Biodegradation of Toxic Compounds in Olive Mill Wastewater by a Newly Isolated Potent Strain: Aspergillus niger van Tieghem


Thirty-two strains isolated from olive oil production plants were screened for their tolerance to the polyphenols and their ability to grow in olive oil mill wastewaters (OMW). An Ascomycete isolate that grew best on OMW was selected for further study to evaluate its effect on removal of organic pollutants, phenolic compounds and OMW toxicity. This strain was identified by DSMZ as Aspergillus niger van Tieghem. The growth of Aspergillus niger van Tieghem on stored OMW decreased pH and led to the reduction of phenolic compounds with a resultant discoloration of OMW and significant reduction of chemical oxygen demand (COD), in proportion to the dilution of OMW. The reduction of the COD, phenolics and color exceeded 50%. Tannase, the enzyme detected in the growth medium of Aspergillus niger van Tieghem was produced during primary metabolic growth. The maximal enzyme activity attaining 0.68 EU/ml was achieved in 3rd days of cultivation. The phytotoxicity of the stored OMW was reduced to about 40% after 4 days incubation with Aspergillus niger van Tieghem.

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Hanafi, F. , Mountadar, M. , Etahiri, S. , Fekhaoui, M. and Assobhei, O. (2013) Biodegradation of Toxic Compounds in Olive Mill Wastewater by a Newly Isolated Potent Strain: Aspergillus niger van Tieghem. Journal of Water Resource and Protection, 5, 768-774. doi: 10.4236/jwarp.2013.58078.

1. Introduction

Over 750 million olive trees are cultivated worldwide, 95% of which are in the Mediterranean region. The olive oil industry produces 440 L oil mill wastewater per 100 kg of treated olive [1]. Olive mill wastewaters (OMW) are dark liquid effluents, which pose a critical problem for olive oil producing countries. They have a very high organic load, chemical oxygen demand (COD) generally varying from 50 to 200 g/l. These values are 200 to 400 times higher than municipal water [2]. The major components in the colored fraction are substances of polymeric nature, derived from several low molecular weight phenolic compounds, chemically related to lignin and humic acids [3]. OMW phytotoxicity is essentially linked to its high phenolic compounds content that are the modified forms of phenols of the olive fruit [4]. Because of its special characteristics, OMW treatment and valorization are serious problems for Mediterranean countries producing annually around 30 million·m3 of OMW [4]. Many processes have been developed to treat this effluent: The currently employed systems for OMW treatment can be classified as biological, physicochemical, or combined processes. Various physico-chemical methods have been proposed for treating OMW, including simple evaporation, electrocoagulation [5], oxidation by ozone and Fenton reagent [6], as well as reuse of the OMW by spreading onto agricultural soil as an organic fertilizer [4]. The use of microorganisms to remediate contaminated sites or break down toxic effluent wastes is gaining wide acceptance and practice. Biodegradation is versatile, inexpensive, and can potentially turn a toxic material into harmless end-products. Because toxicity has been directly linked to the phenolic fraction, higher fungi such as Yarrowia lipolytica [7] and Paecilomyces farinosus [8] have been proposed to detoxify and de-colorize the OMW. However, most of previous studies regarding the screening of fungi for biotechnological purposes have focused on species or strains deposited in culture collections [9]. Therefore, it may be beneficial to investigate new fungal isolates for potential applications in the field of bioremediation.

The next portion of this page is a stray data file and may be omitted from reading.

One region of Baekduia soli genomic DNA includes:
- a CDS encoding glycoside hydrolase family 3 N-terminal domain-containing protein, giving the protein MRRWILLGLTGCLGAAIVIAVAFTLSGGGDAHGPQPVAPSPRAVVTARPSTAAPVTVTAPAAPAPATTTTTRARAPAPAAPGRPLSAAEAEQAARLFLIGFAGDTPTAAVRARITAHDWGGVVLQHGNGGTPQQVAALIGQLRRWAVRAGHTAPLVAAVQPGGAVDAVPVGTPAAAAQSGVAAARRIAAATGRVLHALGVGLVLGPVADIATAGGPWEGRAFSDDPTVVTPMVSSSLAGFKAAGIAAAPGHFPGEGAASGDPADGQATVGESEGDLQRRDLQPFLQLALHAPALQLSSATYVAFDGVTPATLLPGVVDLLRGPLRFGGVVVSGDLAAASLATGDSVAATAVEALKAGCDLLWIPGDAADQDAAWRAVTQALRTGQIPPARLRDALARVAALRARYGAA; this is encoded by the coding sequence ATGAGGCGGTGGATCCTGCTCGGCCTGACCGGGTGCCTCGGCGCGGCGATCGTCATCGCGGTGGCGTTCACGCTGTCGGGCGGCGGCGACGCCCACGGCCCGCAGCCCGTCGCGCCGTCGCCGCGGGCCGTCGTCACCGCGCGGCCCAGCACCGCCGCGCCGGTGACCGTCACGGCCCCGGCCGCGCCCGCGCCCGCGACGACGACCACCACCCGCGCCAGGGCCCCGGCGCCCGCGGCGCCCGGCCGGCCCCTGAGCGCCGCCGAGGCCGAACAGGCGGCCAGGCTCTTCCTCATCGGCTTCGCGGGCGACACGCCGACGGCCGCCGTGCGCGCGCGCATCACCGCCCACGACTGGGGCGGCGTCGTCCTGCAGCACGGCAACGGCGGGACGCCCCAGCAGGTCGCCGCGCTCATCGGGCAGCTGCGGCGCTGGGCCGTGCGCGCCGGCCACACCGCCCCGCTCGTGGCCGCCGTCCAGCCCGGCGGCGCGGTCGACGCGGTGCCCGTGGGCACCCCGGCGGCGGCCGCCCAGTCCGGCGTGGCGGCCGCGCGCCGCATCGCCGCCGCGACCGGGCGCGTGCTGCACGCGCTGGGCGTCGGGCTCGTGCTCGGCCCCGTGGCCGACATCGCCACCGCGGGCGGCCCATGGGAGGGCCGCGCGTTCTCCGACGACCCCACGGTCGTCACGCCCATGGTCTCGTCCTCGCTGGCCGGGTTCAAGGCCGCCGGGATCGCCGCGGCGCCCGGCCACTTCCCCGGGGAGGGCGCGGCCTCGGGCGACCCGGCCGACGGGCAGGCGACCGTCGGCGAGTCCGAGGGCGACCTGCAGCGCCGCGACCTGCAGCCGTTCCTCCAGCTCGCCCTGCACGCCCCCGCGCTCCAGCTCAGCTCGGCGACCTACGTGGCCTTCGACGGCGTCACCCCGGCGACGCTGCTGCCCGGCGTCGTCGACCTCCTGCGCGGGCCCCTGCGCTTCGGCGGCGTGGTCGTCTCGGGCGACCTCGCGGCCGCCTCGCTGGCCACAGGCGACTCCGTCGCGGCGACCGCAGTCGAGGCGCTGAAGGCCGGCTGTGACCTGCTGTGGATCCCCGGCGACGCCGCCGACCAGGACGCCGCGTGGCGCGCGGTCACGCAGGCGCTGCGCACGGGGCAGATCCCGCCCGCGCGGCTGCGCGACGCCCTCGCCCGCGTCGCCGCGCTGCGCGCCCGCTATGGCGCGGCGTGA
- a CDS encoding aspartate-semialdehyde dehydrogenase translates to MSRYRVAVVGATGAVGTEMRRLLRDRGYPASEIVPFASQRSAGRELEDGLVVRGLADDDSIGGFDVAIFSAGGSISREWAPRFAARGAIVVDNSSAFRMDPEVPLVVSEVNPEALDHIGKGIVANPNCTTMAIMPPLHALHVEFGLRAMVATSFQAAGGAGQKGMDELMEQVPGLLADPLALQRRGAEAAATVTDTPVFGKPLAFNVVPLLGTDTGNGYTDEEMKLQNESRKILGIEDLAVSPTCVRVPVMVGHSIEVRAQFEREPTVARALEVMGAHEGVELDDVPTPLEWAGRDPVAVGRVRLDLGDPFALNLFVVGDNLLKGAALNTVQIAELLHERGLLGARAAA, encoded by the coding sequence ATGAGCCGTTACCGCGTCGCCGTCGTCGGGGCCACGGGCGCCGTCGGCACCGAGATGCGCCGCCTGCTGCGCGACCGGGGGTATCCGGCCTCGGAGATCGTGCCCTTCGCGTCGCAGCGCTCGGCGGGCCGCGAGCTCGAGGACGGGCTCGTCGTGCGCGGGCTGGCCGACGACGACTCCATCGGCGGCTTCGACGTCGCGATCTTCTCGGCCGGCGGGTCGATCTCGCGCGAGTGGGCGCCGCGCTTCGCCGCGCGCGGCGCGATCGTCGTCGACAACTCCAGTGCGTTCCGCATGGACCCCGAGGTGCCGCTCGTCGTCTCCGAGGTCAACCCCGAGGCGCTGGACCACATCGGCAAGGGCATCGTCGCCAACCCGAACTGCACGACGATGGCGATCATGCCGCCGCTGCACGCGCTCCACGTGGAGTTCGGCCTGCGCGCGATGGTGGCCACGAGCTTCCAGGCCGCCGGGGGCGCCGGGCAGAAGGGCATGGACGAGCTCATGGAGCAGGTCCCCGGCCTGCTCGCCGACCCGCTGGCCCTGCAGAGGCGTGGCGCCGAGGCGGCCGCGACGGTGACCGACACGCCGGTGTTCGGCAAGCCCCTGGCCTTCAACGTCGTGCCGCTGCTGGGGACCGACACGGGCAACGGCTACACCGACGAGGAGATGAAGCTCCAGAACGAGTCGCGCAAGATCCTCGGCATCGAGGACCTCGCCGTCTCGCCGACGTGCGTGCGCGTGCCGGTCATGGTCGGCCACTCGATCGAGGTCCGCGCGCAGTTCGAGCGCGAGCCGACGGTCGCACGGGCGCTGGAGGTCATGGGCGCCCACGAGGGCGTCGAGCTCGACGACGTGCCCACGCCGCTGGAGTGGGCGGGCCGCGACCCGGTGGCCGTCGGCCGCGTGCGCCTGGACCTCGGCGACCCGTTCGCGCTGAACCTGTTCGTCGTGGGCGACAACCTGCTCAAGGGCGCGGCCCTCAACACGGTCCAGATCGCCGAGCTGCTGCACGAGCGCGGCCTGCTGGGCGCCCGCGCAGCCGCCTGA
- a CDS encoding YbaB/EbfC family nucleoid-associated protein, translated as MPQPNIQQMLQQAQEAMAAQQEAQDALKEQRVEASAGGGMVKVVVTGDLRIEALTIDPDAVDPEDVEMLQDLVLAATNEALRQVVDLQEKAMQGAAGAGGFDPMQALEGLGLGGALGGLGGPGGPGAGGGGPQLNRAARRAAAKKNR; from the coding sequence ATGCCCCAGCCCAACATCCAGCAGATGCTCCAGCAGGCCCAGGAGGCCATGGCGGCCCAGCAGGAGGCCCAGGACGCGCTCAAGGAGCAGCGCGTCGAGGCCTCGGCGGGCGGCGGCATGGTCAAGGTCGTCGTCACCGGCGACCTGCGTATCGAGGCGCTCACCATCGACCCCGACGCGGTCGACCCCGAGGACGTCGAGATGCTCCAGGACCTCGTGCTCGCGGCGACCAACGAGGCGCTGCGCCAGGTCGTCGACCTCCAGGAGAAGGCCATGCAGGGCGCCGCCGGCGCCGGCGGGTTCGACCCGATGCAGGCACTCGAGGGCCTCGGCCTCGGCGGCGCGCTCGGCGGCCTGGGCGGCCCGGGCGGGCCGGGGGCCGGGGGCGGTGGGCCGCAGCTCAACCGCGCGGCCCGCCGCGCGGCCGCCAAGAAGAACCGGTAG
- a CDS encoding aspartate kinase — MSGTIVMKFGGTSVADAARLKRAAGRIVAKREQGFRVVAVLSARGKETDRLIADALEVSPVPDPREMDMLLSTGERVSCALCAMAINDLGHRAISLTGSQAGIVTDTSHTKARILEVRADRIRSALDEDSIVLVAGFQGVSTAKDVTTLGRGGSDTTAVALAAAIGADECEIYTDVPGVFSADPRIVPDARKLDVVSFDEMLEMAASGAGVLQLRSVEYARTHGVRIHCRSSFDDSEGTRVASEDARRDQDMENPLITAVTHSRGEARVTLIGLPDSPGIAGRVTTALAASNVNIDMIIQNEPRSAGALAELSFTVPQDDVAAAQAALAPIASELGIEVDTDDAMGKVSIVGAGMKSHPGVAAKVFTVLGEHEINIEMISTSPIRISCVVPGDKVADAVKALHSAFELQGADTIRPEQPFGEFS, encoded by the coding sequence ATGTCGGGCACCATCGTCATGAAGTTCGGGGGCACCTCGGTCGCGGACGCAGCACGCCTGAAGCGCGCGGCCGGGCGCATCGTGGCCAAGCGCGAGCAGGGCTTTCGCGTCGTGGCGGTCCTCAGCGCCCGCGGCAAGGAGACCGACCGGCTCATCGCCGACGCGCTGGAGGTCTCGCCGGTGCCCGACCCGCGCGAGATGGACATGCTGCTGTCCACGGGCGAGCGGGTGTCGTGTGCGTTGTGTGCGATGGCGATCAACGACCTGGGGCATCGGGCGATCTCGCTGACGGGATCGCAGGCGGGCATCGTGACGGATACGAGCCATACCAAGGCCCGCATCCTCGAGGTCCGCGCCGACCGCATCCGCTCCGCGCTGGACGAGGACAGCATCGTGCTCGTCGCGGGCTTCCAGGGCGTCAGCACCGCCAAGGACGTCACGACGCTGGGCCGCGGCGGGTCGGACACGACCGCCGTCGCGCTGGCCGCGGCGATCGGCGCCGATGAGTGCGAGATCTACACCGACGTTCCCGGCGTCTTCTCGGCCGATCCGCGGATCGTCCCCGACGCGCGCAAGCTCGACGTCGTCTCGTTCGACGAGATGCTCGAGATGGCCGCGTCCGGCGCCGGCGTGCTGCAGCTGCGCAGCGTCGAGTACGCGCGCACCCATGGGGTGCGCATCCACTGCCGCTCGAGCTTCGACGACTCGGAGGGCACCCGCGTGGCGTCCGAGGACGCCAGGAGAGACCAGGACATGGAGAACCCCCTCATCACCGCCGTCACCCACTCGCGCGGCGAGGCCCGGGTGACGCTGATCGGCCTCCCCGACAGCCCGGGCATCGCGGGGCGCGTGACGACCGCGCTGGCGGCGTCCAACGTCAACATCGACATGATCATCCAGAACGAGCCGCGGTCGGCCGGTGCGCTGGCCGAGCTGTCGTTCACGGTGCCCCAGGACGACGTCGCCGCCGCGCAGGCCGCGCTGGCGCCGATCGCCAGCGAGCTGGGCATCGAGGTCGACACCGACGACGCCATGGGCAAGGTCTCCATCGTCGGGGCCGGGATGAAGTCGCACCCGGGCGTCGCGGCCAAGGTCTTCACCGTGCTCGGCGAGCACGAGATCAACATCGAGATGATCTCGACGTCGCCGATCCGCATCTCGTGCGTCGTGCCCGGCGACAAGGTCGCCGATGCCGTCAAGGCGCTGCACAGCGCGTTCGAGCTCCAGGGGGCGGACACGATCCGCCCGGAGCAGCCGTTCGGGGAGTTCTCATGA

The present work was aimed at studying the ability of an Ascomycete, newly isolated from olive oil production plants and classified as Aspergillus niger van Tieghem (DSM 24787), to modify the polluting properties and reduce the phytotoxicity of OMW in comparison with that of Phanerochaete chrysosporium Burdsall M1 [10].

2. Materials and Methods

Olive mill wastewater (OMW) was collected from an olive oil factory in Marrakech (Morocco), and stored at 4˚C until use. The samples used in the experiments were filtered through cotton to remove suspended particles. The effluent characteristics, in terms of COD, phenolic compounds and color, were 114 g O2/l, 18 g/l and 16 (absorbance at λ = 395 nm), respectively.

2.1. Strain and Cultures Conditions

Two different fungal strains were used in the OMW treatment experiments: a strain isolated from olive oil production plants using the agar plate technique and classified by DSMZ (Braunschweig, Germany) as Aspergillus niger van Tieghem (DSM 24787) and Phanerochaete chrysosporium Burdsall M1 (DSM 13583) [10] isolated from OMW. Fungi were maintained through periodic transfer at 4˚C on potato-dextrose (2.4%) agar plates in the presence of 0.5% yeast extract.

2.2. Solid Cultures

Cultures on solid media were conducted in duplicate, in plates containing 10 ml of a sterile solution composed of potato-dextrose agar and OMW.